ultra-hiking

A hiker on Half Dome's cable route in Yosemite National Park.

Extreme Hiking: America’s Best Hard Dayhikes

By Michael Lanza

Imagine this: You’re heading out on a long, beautiful hike deep in the backcountry, but instead of a full backpack, you carry a light daypack. You’ve avoided hassles with getting a backcountry permit and there’s no camp to set up and pack up. I love backpacking—and I do it a lot. But sometimes, I prefer to knock off a weekend-length—or longer—hike in one big day.

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A climber on the Ptarmigan Traverse in Washington's North Cascades.

Training For a Big Hike or Mountain Climb

By Michael Lanza

When three friends and I decided to attempt to thru-hike the John Muir Trail—221 miles through California’s High Sierra, with numerous mountain passes ranging from 11,000 to over 13,000 feet in elevation—in just one week (backpackers traditionally take two to three weeks), the plan seemed like a wild dream. Hike 31 miles a day for seven straight days through some of the biggest mountains in the Lower 48? It was an agenda for lunatics. So we started training. Seriously training.

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Backpackers on the South Kaibab Trail in the Grand Canyon.

How to Know How Hard a Hike Will Be

By Michael Lanza “How hard will that hike be?” That’s a question that all dayhikers and backpackers, from beginners to experts, think about all the time—and it’s not always easy to answer. But there are ways of evaluating the difficulty of any hike, using readily available information, that can greatly help you understand what to expect before you even leave …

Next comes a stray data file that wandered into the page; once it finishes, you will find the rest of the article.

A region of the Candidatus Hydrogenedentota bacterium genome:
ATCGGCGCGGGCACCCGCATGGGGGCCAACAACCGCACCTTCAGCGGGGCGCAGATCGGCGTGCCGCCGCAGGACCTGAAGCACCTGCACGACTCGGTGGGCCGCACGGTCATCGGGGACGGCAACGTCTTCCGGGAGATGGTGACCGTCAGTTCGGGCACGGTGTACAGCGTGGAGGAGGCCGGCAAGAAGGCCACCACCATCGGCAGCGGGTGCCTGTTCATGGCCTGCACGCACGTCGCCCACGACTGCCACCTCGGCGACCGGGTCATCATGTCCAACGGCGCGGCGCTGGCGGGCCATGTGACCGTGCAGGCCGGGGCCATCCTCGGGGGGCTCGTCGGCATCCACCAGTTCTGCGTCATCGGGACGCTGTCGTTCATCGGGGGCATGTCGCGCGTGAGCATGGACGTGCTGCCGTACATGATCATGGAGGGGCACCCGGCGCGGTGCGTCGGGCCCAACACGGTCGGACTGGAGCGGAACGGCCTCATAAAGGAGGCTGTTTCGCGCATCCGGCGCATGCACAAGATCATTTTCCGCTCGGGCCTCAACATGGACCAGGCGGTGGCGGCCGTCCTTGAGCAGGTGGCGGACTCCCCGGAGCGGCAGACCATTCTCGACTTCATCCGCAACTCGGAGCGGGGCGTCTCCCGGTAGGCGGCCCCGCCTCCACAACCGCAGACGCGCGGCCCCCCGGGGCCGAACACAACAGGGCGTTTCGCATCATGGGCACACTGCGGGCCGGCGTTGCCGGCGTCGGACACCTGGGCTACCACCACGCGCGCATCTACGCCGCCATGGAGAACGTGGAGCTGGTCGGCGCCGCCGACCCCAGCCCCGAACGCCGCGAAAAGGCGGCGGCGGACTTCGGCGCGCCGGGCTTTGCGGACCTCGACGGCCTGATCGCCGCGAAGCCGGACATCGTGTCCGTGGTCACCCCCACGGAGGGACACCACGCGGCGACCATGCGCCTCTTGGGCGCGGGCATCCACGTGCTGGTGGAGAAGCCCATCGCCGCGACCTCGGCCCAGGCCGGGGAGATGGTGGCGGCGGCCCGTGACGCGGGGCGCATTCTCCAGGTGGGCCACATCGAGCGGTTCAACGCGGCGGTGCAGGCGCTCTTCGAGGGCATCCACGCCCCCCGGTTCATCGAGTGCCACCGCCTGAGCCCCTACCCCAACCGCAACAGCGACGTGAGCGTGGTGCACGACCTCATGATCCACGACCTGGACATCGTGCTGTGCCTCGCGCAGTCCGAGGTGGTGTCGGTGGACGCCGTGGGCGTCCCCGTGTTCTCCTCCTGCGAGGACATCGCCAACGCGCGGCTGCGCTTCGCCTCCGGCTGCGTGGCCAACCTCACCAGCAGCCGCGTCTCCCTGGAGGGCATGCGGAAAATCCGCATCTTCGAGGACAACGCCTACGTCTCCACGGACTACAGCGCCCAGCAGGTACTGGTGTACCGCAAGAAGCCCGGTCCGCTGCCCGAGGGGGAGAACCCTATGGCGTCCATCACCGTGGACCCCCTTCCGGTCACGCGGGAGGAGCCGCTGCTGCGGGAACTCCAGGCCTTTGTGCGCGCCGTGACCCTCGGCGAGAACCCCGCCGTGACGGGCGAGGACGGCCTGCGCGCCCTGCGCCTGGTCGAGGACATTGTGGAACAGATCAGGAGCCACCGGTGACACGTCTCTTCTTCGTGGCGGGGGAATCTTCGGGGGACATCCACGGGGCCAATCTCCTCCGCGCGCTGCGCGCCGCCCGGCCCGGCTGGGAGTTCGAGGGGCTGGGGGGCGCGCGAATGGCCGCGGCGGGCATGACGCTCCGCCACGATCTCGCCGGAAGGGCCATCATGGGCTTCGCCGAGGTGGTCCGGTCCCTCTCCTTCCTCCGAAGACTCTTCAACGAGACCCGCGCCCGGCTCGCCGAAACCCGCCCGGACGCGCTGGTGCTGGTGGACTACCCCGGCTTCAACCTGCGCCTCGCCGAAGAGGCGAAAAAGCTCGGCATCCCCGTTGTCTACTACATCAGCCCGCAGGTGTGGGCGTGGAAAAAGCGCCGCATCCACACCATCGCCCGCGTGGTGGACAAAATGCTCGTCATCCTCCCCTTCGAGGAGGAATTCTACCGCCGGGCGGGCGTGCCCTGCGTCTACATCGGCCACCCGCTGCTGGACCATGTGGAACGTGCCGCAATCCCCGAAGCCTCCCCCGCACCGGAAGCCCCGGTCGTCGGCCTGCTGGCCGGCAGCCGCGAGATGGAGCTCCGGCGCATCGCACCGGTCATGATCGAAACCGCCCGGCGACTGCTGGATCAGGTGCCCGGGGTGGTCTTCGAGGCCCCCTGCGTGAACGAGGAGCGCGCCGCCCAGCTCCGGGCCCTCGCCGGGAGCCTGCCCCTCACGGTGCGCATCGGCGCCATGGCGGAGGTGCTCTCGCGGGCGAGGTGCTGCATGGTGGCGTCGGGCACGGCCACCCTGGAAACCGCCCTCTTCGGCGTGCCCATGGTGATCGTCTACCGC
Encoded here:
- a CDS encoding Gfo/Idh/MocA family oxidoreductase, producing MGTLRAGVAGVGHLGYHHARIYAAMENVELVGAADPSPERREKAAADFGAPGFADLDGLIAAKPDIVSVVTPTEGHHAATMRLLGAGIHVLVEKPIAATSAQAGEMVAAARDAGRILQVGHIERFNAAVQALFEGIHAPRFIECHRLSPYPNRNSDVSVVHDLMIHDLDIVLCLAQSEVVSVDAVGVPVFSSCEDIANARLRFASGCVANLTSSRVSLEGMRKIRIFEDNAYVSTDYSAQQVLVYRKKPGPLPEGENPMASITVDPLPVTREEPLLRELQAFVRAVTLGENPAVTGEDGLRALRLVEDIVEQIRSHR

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A hiker near Skeleton Point on the South Kaibab Trail, Grand Canyon.

How to Hike the Grand Canyon Rim to Rim in a Day

By Michael Lanza Minutes after we started hiking down the Grand Canyon’s South Kaibab Trail, we descended through short, tight switchbacks where the trail clings to the face of a cliff. The earth dropped away precipitously beyond the trail’s edge; we gazed down nearly a vertical mile into the bottom of The Big Ditch. Not much farther along, we stopped, …

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A backpacker on the Shannon Pass Trail above Peak Lake, Wind River Range, Wyoming.

The Top 5 Ultralight Backpacking Tips

By Michael Lanza

I field a lot of questions from readers about gear and backpacking, and I find the conversation often boiling down to one issue: how much weight they have in their packs. The biggest lesson I’ve drawn from more than three decades of backpacking—including the 10 years I spent as a field editor at Backpacker magazine and even longer running this blog—is that a major factor dictating my enjoyment of any hike is how much weight I’m carrying.

If I could convince my readers who backpack to follow one piece of advice— no matter your age, how much you hike, or how fit or experienced you are—it would be this: Lighten up. You’ll make backpacking more fun.

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